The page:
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Be prepared: evacuation plans, supply kits essential for every household PDF Print E-mail
Written by Darci Tomky   
With fires raging in every corner of the state, many Coloradans are asking themselves what they would do if their home was in danger of fire or another natural disaster.

Depending on time, what should be packed and how should the house be left? What about pets and livestock? What is the evacuation plan?

According to American Red Cross, only 26 percent of families have actually developed and practiced a home fire escape plan. Home fires are the single most common disaster across the nation, so it’s wise to come up with an evacuation plan and disaster supply kit.

Here are some tips from ready.gov, redcross.org and aspenfire.com.

—Install a smoke alarm on every level of the home and outside the sleeping areas. Test batteries every month and charge at least once a year.

—Practice a fire escape plan at least twice a year. Practice stop, drop and roll.

—Make sure everyone in the family knows at least two ways to escape from every room in the house. Consider keeping escape ladders near the windows of the top stories of a home. Once out of the house, do not return until given permission.

—Pick two meeting places for the family: a place a safe distance from the home and a place outside of the neighborhood in case it isn’t safe to return to the area of the home. Plan more than one escape route from the home both by car and by foot.

—Prepare an emergency evacuation kit. Place it close to the door and make sure everyone knows where to find it. Also consider storing small disaster supply kits in a vehicle and at work.

—Depending on time, prioritize in advance what personal items will be packed, like photo albums and other things that cannot be replaced.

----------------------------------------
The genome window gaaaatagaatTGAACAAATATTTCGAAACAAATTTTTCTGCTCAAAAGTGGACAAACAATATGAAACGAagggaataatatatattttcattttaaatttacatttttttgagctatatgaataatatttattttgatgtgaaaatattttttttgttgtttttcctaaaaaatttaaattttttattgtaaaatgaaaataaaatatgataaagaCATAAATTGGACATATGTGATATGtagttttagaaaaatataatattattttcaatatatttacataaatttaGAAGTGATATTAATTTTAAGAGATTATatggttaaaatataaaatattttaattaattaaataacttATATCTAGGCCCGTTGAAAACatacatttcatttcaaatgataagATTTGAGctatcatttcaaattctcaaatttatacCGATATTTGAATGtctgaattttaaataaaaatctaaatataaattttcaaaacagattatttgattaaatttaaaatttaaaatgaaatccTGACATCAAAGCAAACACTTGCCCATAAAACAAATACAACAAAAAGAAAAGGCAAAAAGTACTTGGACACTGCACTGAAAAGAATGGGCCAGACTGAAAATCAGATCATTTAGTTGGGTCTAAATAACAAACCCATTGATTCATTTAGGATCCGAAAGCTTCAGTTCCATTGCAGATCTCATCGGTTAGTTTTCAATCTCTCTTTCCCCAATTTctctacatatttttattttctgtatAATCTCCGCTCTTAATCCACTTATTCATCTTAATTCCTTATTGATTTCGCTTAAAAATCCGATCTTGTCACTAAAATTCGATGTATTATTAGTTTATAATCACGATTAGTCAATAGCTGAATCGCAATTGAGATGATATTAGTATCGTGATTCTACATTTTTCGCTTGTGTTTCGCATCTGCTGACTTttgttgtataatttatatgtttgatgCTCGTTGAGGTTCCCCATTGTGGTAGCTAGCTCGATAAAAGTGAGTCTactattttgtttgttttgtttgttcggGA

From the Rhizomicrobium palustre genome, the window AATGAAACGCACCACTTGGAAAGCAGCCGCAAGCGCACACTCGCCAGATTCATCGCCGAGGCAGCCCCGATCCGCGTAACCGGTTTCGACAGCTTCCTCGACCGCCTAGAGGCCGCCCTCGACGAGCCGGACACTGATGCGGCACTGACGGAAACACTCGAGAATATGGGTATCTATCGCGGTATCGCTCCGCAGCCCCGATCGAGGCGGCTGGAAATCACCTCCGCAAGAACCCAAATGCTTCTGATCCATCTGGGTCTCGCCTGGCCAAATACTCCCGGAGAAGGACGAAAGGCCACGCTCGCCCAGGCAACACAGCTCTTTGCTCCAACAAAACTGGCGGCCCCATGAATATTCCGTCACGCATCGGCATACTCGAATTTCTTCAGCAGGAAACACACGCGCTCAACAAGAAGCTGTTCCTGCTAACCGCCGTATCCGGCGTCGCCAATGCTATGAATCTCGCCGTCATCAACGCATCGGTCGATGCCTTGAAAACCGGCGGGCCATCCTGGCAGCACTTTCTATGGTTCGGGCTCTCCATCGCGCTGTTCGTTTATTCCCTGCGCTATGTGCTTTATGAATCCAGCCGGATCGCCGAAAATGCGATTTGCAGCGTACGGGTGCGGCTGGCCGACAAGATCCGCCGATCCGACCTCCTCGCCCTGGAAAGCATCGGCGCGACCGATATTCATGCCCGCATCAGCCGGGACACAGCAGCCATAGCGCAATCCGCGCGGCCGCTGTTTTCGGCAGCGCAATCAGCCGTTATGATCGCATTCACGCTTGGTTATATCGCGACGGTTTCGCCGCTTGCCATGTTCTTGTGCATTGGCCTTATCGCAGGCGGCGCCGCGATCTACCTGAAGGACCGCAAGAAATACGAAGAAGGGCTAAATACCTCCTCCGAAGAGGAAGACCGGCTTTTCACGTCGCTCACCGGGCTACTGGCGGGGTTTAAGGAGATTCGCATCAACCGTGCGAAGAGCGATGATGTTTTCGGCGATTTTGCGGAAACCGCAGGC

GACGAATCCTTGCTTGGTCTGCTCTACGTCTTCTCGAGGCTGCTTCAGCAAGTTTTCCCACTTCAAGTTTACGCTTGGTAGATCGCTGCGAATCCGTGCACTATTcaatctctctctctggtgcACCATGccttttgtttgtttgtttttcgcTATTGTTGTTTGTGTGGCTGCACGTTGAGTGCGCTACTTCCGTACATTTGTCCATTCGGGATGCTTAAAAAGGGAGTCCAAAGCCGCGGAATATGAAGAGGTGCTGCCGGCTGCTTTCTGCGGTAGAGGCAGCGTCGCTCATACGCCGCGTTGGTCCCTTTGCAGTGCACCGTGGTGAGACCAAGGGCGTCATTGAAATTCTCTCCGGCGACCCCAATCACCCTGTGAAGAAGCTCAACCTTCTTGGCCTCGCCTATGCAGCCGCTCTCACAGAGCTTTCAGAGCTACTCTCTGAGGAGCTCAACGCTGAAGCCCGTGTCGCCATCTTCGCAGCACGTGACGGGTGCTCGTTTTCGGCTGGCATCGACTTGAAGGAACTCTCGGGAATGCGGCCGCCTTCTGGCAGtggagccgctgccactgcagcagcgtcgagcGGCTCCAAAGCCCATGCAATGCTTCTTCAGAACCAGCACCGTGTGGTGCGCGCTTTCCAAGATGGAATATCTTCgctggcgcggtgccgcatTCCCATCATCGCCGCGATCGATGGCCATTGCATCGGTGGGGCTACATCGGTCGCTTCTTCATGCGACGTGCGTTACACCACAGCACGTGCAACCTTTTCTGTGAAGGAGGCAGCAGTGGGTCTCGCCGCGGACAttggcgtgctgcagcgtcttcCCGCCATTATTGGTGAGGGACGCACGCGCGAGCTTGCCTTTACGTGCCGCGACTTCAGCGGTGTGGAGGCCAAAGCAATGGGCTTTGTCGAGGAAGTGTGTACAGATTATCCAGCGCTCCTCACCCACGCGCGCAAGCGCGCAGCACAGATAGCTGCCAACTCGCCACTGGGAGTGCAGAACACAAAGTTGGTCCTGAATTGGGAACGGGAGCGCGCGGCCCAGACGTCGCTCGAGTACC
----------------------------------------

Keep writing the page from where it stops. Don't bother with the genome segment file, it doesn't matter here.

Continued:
—If a wildfire is in the area, back a vehicle into the garage or park in an open space facing the direction of escape. Shut doors and roll up windows. Leave the key in the ignition. Confine pets to one room and make plans to care for pets in case of evacuation. Arrange temporary housing at a friend or relative’s home outside the threatened area.

—If given time, take steps to prepare the inside of the home. Close windows, vents, doors, blinds and drapes. Shut off gas or propane and pilot lights. Move furniture into the center of the home away from windows. Turn on a light in each room to increase the visibility of the home in heavy smoke.

—Outside the home, seal attic and ground vents. Remove gas grills from decks and place propane tanks in the garage. Place combustible patio furniture inside. Connect garden hoses to outside taps and leave in an obvious location for firefighters. Place a ladder on house for access to roof for firefighters. Remove firewood, combustibles and all shrubs within 15 feet of the home.

—While evacuating, wear protective clothing like sturdy shoes, cotton or woolen clothing, long pants, long-sleeved shirt, gloves and a handkerchief to protect the face. Lock the house and tie a white towel to the front door so emergency responders know the home is evacuated. Tell someone the time of evacuation and where the family is planning to go.



Holyoke Enterprise June 5, 2012